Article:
W09L11_Population+Genetics

W09L11_Population+Genetics - QUESTION. You have a...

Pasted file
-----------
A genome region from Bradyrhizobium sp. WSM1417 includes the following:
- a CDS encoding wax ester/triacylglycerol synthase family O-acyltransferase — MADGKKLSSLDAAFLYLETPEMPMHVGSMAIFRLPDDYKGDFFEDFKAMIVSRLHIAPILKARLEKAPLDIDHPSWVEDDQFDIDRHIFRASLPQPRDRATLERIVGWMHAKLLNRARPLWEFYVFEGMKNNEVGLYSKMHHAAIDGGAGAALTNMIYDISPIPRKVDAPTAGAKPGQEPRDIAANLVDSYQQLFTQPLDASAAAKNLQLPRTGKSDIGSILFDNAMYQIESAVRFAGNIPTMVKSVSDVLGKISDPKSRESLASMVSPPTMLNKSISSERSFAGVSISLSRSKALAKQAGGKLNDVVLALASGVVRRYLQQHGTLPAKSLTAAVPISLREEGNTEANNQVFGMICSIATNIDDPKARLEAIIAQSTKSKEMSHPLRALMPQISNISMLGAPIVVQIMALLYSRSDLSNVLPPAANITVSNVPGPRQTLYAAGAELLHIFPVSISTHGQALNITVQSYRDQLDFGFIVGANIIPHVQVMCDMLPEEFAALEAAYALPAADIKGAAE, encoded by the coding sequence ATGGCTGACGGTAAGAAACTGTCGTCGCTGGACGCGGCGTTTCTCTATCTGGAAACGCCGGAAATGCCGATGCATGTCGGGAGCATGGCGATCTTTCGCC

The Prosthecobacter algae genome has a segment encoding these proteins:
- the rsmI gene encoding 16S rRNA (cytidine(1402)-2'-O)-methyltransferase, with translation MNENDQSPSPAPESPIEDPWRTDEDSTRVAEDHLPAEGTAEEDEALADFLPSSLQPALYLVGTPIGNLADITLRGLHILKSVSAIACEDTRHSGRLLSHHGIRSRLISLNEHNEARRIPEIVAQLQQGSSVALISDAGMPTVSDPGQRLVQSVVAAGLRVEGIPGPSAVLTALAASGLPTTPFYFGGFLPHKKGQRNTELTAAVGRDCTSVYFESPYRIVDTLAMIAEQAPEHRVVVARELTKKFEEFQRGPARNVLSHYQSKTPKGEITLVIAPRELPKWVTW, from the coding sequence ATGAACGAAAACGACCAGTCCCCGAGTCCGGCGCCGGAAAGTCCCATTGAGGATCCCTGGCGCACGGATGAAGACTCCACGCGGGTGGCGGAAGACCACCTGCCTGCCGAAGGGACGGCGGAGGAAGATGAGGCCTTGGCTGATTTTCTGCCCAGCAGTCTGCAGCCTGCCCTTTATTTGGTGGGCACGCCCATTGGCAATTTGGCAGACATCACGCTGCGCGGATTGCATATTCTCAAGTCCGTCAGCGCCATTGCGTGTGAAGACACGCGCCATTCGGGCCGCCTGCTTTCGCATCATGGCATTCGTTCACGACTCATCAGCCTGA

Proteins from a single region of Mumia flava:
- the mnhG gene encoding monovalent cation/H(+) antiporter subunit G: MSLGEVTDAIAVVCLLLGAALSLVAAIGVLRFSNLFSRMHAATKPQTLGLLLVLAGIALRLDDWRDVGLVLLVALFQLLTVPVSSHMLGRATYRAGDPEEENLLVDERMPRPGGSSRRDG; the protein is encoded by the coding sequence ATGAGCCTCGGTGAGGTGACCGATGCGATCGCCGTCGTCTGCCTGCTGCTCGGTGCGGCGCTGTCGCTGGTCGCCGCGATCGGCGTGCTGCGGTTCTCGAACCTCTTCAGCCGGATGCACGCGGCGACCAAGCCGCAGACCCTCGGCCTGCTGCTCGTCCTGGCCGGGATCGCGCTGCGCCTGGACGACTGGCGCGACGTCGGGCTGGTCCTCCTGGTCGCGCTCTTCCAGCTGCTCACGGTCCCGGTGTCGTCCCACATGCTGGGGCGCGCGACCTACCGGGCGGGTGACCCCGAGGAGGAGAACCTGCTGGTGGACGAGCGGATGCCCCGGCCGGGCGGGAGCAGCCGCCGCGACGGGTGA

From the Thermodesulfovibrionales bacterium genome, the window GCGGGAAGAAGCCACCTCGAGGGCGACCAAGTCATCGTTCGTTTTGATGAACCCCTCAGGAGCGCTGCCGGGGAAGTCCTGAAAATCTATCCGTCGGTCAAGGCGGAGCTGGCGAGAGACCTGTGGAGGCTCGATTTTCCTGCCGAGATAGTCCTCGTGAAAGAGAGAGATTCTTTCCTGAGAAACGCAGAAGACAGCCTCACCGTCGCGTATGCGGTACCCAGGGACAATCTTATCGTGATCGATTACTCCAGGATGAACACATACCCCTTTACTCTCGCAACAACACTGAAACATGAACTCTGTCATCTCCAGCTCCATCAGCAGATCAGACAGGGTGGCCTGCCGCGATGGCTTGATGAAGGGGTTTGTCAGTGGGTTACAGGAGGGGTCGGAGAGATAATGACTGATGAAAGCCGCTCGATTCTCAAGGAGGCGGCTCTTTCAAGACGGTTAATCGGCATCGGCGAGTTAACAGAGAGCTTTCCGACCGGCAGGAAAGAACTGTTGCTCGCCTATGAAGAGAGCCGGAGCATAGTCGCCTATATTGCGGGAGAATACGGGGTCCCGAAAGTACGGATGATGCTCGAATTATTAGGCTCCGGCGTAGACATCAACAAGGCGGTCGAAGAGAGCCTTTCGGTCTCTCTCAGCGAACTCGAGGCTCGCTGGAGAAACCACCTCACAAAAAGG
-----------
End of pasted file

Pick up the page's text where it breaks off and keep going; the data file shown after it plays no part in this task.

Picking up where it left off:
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Unformatted text preview: QUESTION. You have a self-compatible plant that exhibits three traits: flower color (yellow); leaf shape (entire); and seed shape (round). These are all dominant traits. You know that the recessive characters for these three traits. They are: a) flower color = white (aa); leaf shape = toothed (bb); and seed shape = flat (cc). You conduct a test cross with a homozygous recessive to genotype your unknown plant. You get lots of seed. The resulting F1 generation has the following results: approximately 100 each of: (1) yellow flowered, entire leafed, round seeded; (2) white flowered, entire leafed, round seeded; (3) yellow flowered, entire leafed, flat seeded; and (4) white flowered, entire leaved, flat seeded. Complications for SIMPLE traits 1. Interactions between alleles at the same locus Dominance vs. recessive traits (multiple genotypes lead to same phenotype) Multiple alleles for a single trait Co-dominance / incomplete / partial dominance (apparent blending) Effects on multiple traits: Pleiotropy 2. Environmental effects The unknown parental genotype is: 1: AABBCC 2:AABbCC 3: AABBCc 4: AaBBCC 5:AaBbCC 6: AaBBCc 7: AABbCc 8:AABbCc 9: AaBbCc Complications for not so simple traits 1. Epistasis You are here Interactions among genes Multiple genes controlling phenotyopic expression of a single trait 2. Polygenic traits How Do Genes Interact? N>1 Epistasis Epistasis: phenotypic expression of one gene is influenced by Epistasis another gene. Example: 2-locus control of coat color in Labrador retrievers. At B locus, allele B (black) dominant to b (brown) At E locus, allele E (pigment deposition) is dominant to e (no pigment deposition--yellow) The Mendelians The Mendelians believed that natural selection on continuous variation was ineffective, and could never produce truly new types. Mutations of major effect were necessary in the evolutionary process, especially the evolution of new evolution types/species. Wilhelm Waldeyer identifies CHROMOSOMES Weissmann proposes that hereditary particles reside on chromosomes Morgan eats crow & admits that CHROMOSOMES BEAR PARTICULATE UNITS OF INHERITANCE! Mendel proposes existence of HEREDITARY PARTICLES deVries, Correns, & von Seysennegg REDISCOVER MENDEL'S WORK Johannsen distinguishes between GENOTYPE VS PHENOTYPE 1865 1868 1889 1892 1897 1900 1902 1905 1909 1910 1915 Darwin proposes that gemmules transmit traits E. B. Wilson describes behavior of chromosomes during embryo development Wilson & Sutton identify sex chromosomes Morgan argues against role of chromosomes in inheritance Hugo de Vries develops concept of pangenes (special particles for every hereditary character) Wilson & students confirm MEIOSIS IS REDUCTION DIVISION FOR GAMETES If you're an ee homozygote at E locus, the B-locus genotype is irrelevant Development of a comprehensive theory of inheritance The Biometricians Biometricians held that all evolution proceeded by the gradual accumulation of small, incremental changes (as per Darwin), and considered Mendelian traits, with their large phenotypic effects, were special cases. Quantitative genetics/polygenic traits to the rescue! OBSERVATION Mendel's characters were discrete and qualitative. For more complex characters, phenotypes vary continuously over a range--quantitative variation, or continuous. This is common in nature. Wilhelm Waldeyer identifies CHROMOSOMES Weissmann proposes that hereditary particles reside on chromosomes Mendel proposes existence of HEREDITARY PARTICLES deVries, Correns, & von Seysennegg REDISCOVER MENDEL'S WORK Johannsen distinguishes between GENOTYPE VS PHENOTYPE Morgan eats crow & admits that CHROMOSOMES BEAR PARTICULATE UNITS OF INHERITANCE! CONCLUSION Most quantitative characters must be POLYGENIC, controlled by multiple genes. Also. (Quantitative variation is usually due to both genes and environment (environment can determine expression).) 1865 1868 1889 1892 1897 1900 1902 1905 1909 1910 1915 Darwin proposes that gemmules transmit traits E. B. Wilson describes behavior of chromosomes during embryo development Wilson & Sutton identify sex chromosomes Morgan argues against role of chromosomes in inheritance Hugo de Vries develops concept of pangenes (special particles for every hereditary character) Wilson & students confirm MEIOSIS IS REDUCTION DIVISION FOR GAMETES Development of a comprehensive theory of inheritance 1 Nilsson-Ehle (1909) : effects of multiple loci on wheat Nilssonchaff color 3 loci (A, B, & C), each with 2 alleles (A,A'; B,B'; C,C') each (A,A' B,B' C,C' contributes equally to the color of the chaff in wheat. How multiple loci lead to continuous/quantitative variation When a large enough number of genes influence a character, it will have a continuous, normal frequency distribution. Rescuing both the Mendelian and Darwinian perspectives Discrete phenotypic classes Continuous phenotypic variation Polygenic Traits Why might it be unlikely that apparently polygenic traits are tightly linked? Linkage Mutation Pleiotropy Multiple alleles Environmental effects Epistasis Polygenic What happens when "true breeding" breeding" individuals with two different forms of a trait (e.g. wrinkled vs. smooth) are crossed together? A. All F1 offspring look like one of the parents. B. Some F1 offspring look like one parent, some like the other. C. No F1 offspring have either parent's trait. parent' D. F1 offspring look like a mix between the two parents. Now where to? That was TRANSMISSION GENETICS. GENETICS Moving from individual genotypes to characteristics of populations Natural selection acts on the individual to create changes in the distribution of characters in the population. In order to understand natural selection, we need to be able to characterize the population. FROM TRANSMISSION GENETICS TO POPULATION GENETICS Darwin's concerns about evolution through natural Darwin' selection 1. How are the phenotypic traits that influence the # of descendants an organism leaves to future generations passed from parent to offspring? offspring? 2. Why doesn't natural selection consume all variation & doesn' evolution grind to a halt? Hence, POPULATION GENETICS 2 1. MENDEL, SEX, & MEIOSIS Fertilization: individual's get 1/2 their genes from their mother and 1/2 from their father Principle of Segregation: if there are 2 different alleles on each homolog, each will be allocated at random to 1N gametes When fertilization occurs, new allelic combinations (genotypes) will be formed that differ from those present in the parents Law of Independent Assortment: Genes on non-homologous chromosomes will be allocated at random to each gamete It is virtually impossible for all of the maternally derived or paternally derived homologs to stay together in a gamete Recombination: Through crossing over, novel combinations of alleles arise on the same homolog Toward a genetic definition of evolution Evolution = change in the heritable properties of groups of individuals over the course of generations 1. 2. What do we mean by heritable properties? properties? What do we mean by groups of individuals? individuals POPULATION: A group of individuals of the same species that lives & interbreeds in a particular place Individual organisms do NOT evolve POPULATIONS EVOLVE! 2. MUTATION is the source of all novel genetic variation (Darwin considered mutation a VERY rare event; mutations are generally considered to be biased toward deleterious traits (genetic load) Mutation slowly adds variation; Sexual reproduction shuffles the deck of genes Evolution is characterized by changes in allele frequencies within a population from one time period to the next ADAPTATION: increase in frequencies of heritable properties ADAPTATION: that improve individual survival &/or fecundity relative to other members of the population TWO Important Points Regarding Evolution ADAPTATION: increase in frequencies of heritable properties ADAPTATION: that improve individual survival &/or fecundity relative to other Second Important Point: members of the population. Natural selection is one of the primary ways that populations can evolve through time, but there are others (founder effects, drift, gene flow). But natural selection is the only one that causes adaptations FIRST POINT>>> Adaptations must patiently await the random chance of mutation. Second Important Point: Natural selection is one of the primary ways that populations can evolve through time, but there are others (founder effects, drift, gene flow). But natural selection is the only one that causes adaptations "Island" population Mainland population Population Genetics Why we study genotypes and not phenotypes Review terms 1. ___________: makes it difficult to detect ___________: the frequency of recessive alleles, and some individuals have the same phenotype and different genotypes 2. _____________: The phenotypic effects _____________: produced by a particular locus may vary according to the alleles at other loci 3. ____________________: the phenotype ____________________: produced by a given genotype may vary according to the environment in which the genes are expressed e.g., Founder effect 3 Two Scales of Evolution The process of evolution is studied at 2 different scales: Microevolution is the study of changes that occur within a population Evolution = Changes in the heritable properties of a population (allele frequencies) over the course of generations This is what we'll be talking about for the next few lectures... Macroevolution is the study of changes between populations that can lead to speciation speciation Populations may become subdivided, into subpopulations If different changes occur in the subpopulations, they may diverge diverge and eventually become distinct species (speciation) We'll talk about speciation later in the quarter... Population Genetics: Populations as gene pools POPULATION: A group of individuals of the same species that POPULATION: lives & interbreeds in a particular place Most species consist of multiple populations***. populations***. From an evolutionary perspective, we need to study populations because we are interested how alleles increase or decrease in frequency relative to other alleles in a group of interbreeding organisms, because this is where the "struggle for existence" plays out existence" To understand evolution, it makes no sense to compare the reproductive success/fitness of organisms that cannot exchange genes (like fruit flies vs. humans) Gene Pool: The collection of all copies of all alleles at all loci (or for some focal loci) in a population Evolutionary change involves changes in allele frequencies through through time in a gene pool *** What does that mean? Population Genetics Populations as gene pools Last week that we calculated the predicted offspring genotypes from a given cross using a Punnett square, or by probability NOW, we're predicting the distribution of we' offspring genotypes for the POPULATION, not POPULATION, just a particular cross between individuals So instead of pollen from one plant...we have all the pollen from all the male plants in the whole population...and all the ovules from all the female plants in the whole population Each reproductive event draws one pollen and one egg at from this bag of gametes, which is the GENE POOL Population Genetics Populations as gene pools; Gene pools as M&Ms Breeding rules for M&M's M&M' 1. Each color represents an allele (n = 6 alleles) for 1 locus 2. Frequencies of each color/allele range from 0 to1 3. We make a 2N (diploid) zygote by combining two 1N (haploid) gametes gametes There are 21 unique genotypes! 4. All gametes are randomly picked 5. A package represents a gene pool Gametes can only be picked from the same package Picking gametes from different packets would be like gene flow Predicting GENOTYPE frequencies: HOMOZYGOUS GENOTYPES 1. p(RedRed) = p(Red) x p(Red) p(RedRed) p(Red) p(Red) 2. p(GrnGrn) = p(GrnGrn) 3. Same rule for all other homozygotes HETEROZYGOUS GENOTYPES 1. p(RedGrn) = p(Red) x p(Grn) + p(Grn) x p(Red) = 2 x p(Red) x p(Grn) p(RedGrn) p(Red) p(Grn) p(Grn) p(Red) p(Red) p(Grn) 2. p(RedBlu) = p(RedBlu) 3. Same rule for all other heterozygotes Simple, simple, simple COLOR Red Burgundy TOTAL Package 1 25 (0.50) 25 (0.50) 50 Package 2 25 (0.50) 25 (0.50) 50 COLOR Red Green Yellow Blue Orange Brown TOTAL (n) Less Simple Package 1 21 (0.123) 33 (0.193) 25 (0.146) 30 (0.175) 33 (0.193) 29 (0.170) 171 Package 2 14 (0.081) 47 (0.273) 25 (0.145) 37 (0.215) 24 (0.139) 15 (0.087) 172 Package 1 Package 2 .081 x .081 = .0066 .273 x .273 = .0745 1. 2. 3. 4. 5. p(RedRed) = p(Red) x p(Red) = .50 x .50 p(RedRed) p(Red) p(Red) p(BrgBrg) = p(Brg) x p(Brg) = .50 x .50 p(BrgBrg) p(Brg) p(Brg) .50 p(RedBrg) = p(Red) x p(Brg) = .50 x .50 p(RedBrg) p(Red) p(Brg) p(BrgRed) = p(Brg) x p(Red) = .50 x .50 p(BrgRed) p(Brg) p(Red) Prob (heterozygote) = = = = = 1. p(RedRed) = p(Red) x p(Red) = p(RedRed) p(Red) p(Red) 2. p(GrnGrn) = p(Grn) x p(Grn) = p(GrnGrn) p(Grn) p(Grn) .123 x .123 = .0015 .193 x .193 = .0372 1. p(RedGrn) = [p(red) x p(grn)] + [p(grn) x p(red)] = 2[p(red) x p(grn)] = ???? p(RedGrn) [p(red) p(grn)] [p(grn) p(red)] 2[p(red) p(grn)] 2. p(RedBlu) = [p(red) x p(blu)] + [p(blu) x p(red)] = 2[p(red) x p(blu)] =???? p(RedBlu) [p(red) p(blu)] [p(blu) p(red)] 2[p(red) p(blu)] 4 Population Genetics The Hardy-Weinberg Equilibrium Hardy5 30 Population Genetics The Hardy-Weinberg Equilibrium HardyN = 50 individuals At locus A, there are 2 alleles (A1 & A2) in this gene pool A1A2 A1A1 A1A2 A1A2 A1A2 A1A2 A1A2 A1A1 A2A2 A1A2 A1A2 A1A2 A1A2 A1A2 A1A2 A1A2 A1A2 A1A1 A1A1 A1A2 A1A2 A1A2 A1A2 A1A2 A1A1 A1A1 The M&M example is to illustrate the concept of the gene pool But a population is not a bowl of gametes; it is a group of individuals of the same species that lives & interbreeds in a particular place place A2A2 15 A1A2 A1A1 A1A1 A1A2 A1A1 A2A2 A1A2 A2A2 A1A2 A1A1 A1A2 A1A1 A1A2 Let p = freq(A1) freq(A Let q = freq(A2) freq(A There are 3 genotypes in the population: A1A1, A1A2,A2A2 f(A1A1) = 15/50 = 0.30 f(A1A2) = 30/50 = 0.60 f(A2A2) = 5/50 = 0.10 Total = _______ From this we can calculate the allele frequencies p = f(A1) = 0.30 + (0.60) = 0.6 f( q = f(A2) = 0.10 + (0.60) = 0.4 f( p + q = 1, so q = 1 - p A1A1 A1A2 A1A2 A1A2 A2A2 So now we want to create a general model that will allow us to predict allele frequencies and/or genotypes of individuals in a population gene pool. A1A1 We'll use a simpler population with 1 focal locus and just 2 alleles We' alleles (The population genetics of the M&M population with 6 alleles for 1 for locus is more complicated than we'll tackle here, but the same way we' that the sameprinciples apply to the two color bag of M&M's and the ' M&M 6 color bag, so do these rules for estimating the frequency of allele allele combinations in populations.) A1A2 A1A2 A1A1 A1A1 Population Genetics The Hardy-Weinberg Equilibrium HardyPredicted Genotypic frequencies in the next generation? Since p = f(A1) = 0.6, and q = f(A2) = 0.4 f(A 0.6, f(A 0.6 of the sperm will carry A1 and 0.6 of the eggs will carry A1 0.4 of the sperm will carry A2, and 0.4 of the eggs will carry A2 We'll make an assumption of random mating, that 1 randomly drawn sperm We' mating, fertilizes 1 randomly drawn egg Predicted genotype frequencies: A1 egg; p = 0.6 A1 sperm; p = 0.6 SPERM A2 sperm; q = 0.4 .36, .48, .16 Population Genetics The Hardy-Weinberg Equilibrium Hardy- Genotypic frequencies in the next generation after that? Once again, we use the parental genotypes from the previous generation to calculate the allele frequencies for the gametes: p (A1) = ___________________ q (A2) = ___________________ p + q = ___________________ EGGS A2 egg; q = 0.4 So allele frequencies did not change...Thus no evolution change...Thus Now let's calculate predicted genotype frequencies from these allele let' frequencies: A1A1 = _____________________ A1A2 = _____________________ A2A2 = _____________________ f(A1A1) = ______ (compare to 0.30 in the original gene pool) f(A1A2) = 0.24 + 0.24 = 0.48 (compare to 0.60 in the original sample) f(A2A2) = ______ (compare to 0.10 in the original gene pool) Now genotype frequencies stopped changing, too! Population Genetics The Hardy-Weinberg Equilibrium Hardy- Population Genetics The Hardy-Weinberg Equilibrium Hardy- YOU COULD REPEAT THIS HUNDREDS OF GENERATIONS & YOU'D YOU' KEEP GETTING THE SAME RESULT. Neither the allelic, nor the genotypic ratios will change after the 1st round of random mating (we began with a population slightly out of equilibrium genotype frequencies) G. H. Hardy & W. Weinberg recognized this simultaneously at the beginning of the 20th century, proposing the HARDY WEINBERG EQUILIBRIUM The Hardy-Weinberg Theorem: In diploid organisms, allele frequencies & Hardygenotypic ratios in large biparental populations reach an equilibrium in one equilibrium generation, and remain constant thereafter, unless disturbed by... by... 1. 2. 3. 4. 5. 1. Mutations 2. Gene flow from other populations 3. Genetic drift/chance 4. Nonrandom mating 5. Natural selection H-W equilibrium expectations (predicted genotypic frequency): (predicted p2 = freq(A1A1); 2pq = freq(A1A2); q2 = freq(A2A2) 5 Population Genetics The Hardy-Weinberg Equilibrium HardyThings that follow from the H-W equilibrium: H1. At H-W equilibrium, genotypic frequencies will be determined Hsolely by allelic frequencies 2. Note that when there are 2 alleles, and p = q = 0.5, the expected ratio of homozygotes to heterozygotes is 1:2:1, as it was for Mendelian inheritance 3. Mendelian inheritance is just a special case of the general principle of H-W equilibrium -- a single Mendelian cross using Ha Punnett square gives predicted genotype frequencies in a gene pool with both alleles at a frequency of 0.5 4. The equation we use here is for 2 alleles at a locus. Similar (but more complicated) equations can be derived for any number of alleles (e.g. 6 alleles in our M&M population). But for >3-4 alleles, it's easier to use quantitative genetics... >3it' Population Genetics The Hardy-Weinberg Equilibrium HardyAn example from the textbook... p = _________________ q = _________________ Mix into giant bag (gene pool)... Text Fig 22.7 Population Genetics The Hardy-Weinberg Equilibrium HardyGeneration II Population Genetics The Hardy-Weinberg Equilibrium HardyNow, we could compare the expected genotype frequencies (which we just calculated) to the observed genotype frequencies (from counting genotypes) to see if the population is in H-W equilibrium H- H-W Equilibrium: the fundamental theorem of population genetics The H-W theorem makes a set of null predictions about expected allelic and Hgenotypic frequencies If the observed values of genotypic frequencies do not match those expected those at H-W equilibrium, THEN SOME EVOLUTIONARY PROCESSES MUST BE HACTING ON THE GENE POOL AA =___________ Aa = ___________ p = 0.55 q = 0.45 0.55(2) = 0.3025; 2*.45*.55 = 0.495; 0.45(2) = 0.2025 Text Fig 22.7 Aa = ___________ Next up: What are those processes & what effects do they have on allelic & genotypic frequencies? From Transmission (Mendelian) to Population Genetics Transmission genetics explains how traits are transmitted from parents to offspring 1. 2. Transmission genetics concerns individual organisms & their alleles and genotypes. Remember that segregation, independent assortment, recombination, and syngamy (the formation of a diploid zygote from haploid gametes) destroy parental genotypes and form novel ones So, genotypes are not transmitted from parent to offspring, only alleles. 3. Population genetics concerns... concerns... 1. populations of organisms that are members of the same species 2. 3. 4. the origin and maintenance of genetic variation within populations patterns and organization of genetic variation within populations the mechanisms that cause changes in allelic & genotypic frequencies from generation-to-generation within populations review 6 ...